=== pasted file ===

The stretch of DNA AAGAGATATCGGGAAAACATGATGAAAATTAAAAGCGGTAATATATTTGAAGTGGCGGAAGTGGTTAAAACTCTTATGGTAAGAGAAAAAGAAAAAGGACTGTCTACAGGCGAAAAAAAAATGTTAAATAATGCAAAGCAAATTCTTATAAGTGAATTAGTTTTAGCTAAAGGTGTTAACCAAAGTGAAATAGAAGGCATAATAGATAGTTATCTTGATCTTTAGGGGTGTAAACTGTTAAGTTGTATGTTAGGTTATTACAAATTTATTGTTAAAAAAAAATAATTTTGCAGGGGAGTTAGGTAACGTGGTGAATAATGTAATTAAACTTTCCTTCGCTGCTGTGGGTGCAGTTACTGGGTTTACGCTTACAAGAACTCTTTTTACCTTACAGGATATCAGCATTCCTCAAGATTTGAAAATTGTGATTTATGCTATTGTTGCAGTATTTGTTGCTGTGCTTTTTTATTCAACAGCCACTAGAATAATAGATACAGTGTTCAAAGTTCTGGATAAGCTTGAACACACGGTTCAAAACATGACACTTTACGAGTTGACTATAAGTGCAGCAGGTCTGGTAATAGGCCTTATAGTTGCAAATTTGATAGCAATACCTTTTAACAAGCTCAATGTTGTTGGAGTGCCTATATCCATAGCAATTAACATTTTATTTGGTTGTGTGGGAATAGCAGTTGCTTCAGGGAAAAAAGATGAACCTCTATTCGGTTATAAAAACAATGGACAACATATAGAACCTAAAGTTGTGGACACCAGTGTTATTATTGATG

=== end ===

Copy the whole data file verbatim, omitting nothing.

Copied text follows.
The stretch of DNA AAGAGATATCGGGAAAACATGATGAAAATTAAAAGCGGTAATATATTTGAAGTGGCGGAAGTGGTTAAAACTCTTATGGTAAGAGAAAAAGAAAAAGGACTGTCTACAGGCGAAAAAAAAATGTTAAATAATGCAAAGCAAATTCTTATAAGTGAATTAGTTTTAGCTAAAGGTGTTAACCAAAGTGAAATAGAAGGCATAATAGATAGTTATCTTGATCTTTAGGGGTGTAAACTGTTAAGTTGTATGTTAGGTTATTACAAATTTATTGTTAAAAAAAAATAATTTTGCAGGGGAGTTAGGTAACGTGGTGAATAATGTAATTAAACTTTCCTTCGCTGCTGTGGGTGCAGTTACTGGGTTTACGCTTACAAGAACTCTTTTTACCTTACAGGATATCAGCATTCCTCAAGATTTGAAAATTGTGATTTATGCTATTGTTGCAGTATTTGTTGCTGTGCTTTTTTATTCAACAGCCACTAGAATAATAGATACAGTGTTCAAAGTTCTGGATAAGCTTGAACACACGGTTCAAAACATGACACTTTACGAGTTGACTATAAGTGCAGCAGGTCTGGTAATAGGCCTTATAGTTGCAAATTTGATAGCAATACCTTTTAACAAGCTCAATGTTGTTGGAGTGCCTATATCCATAGCAATTAACATTTTATTTGGTTGTGTGGGAATAGCAGTTGCTTCAGGGAAAAAAGATGAACCTCTATTCGGTTATAAAAACAATGGACAACATATAGAACCTAAAGTTGTGGACACCAGTGTTATTATTGATG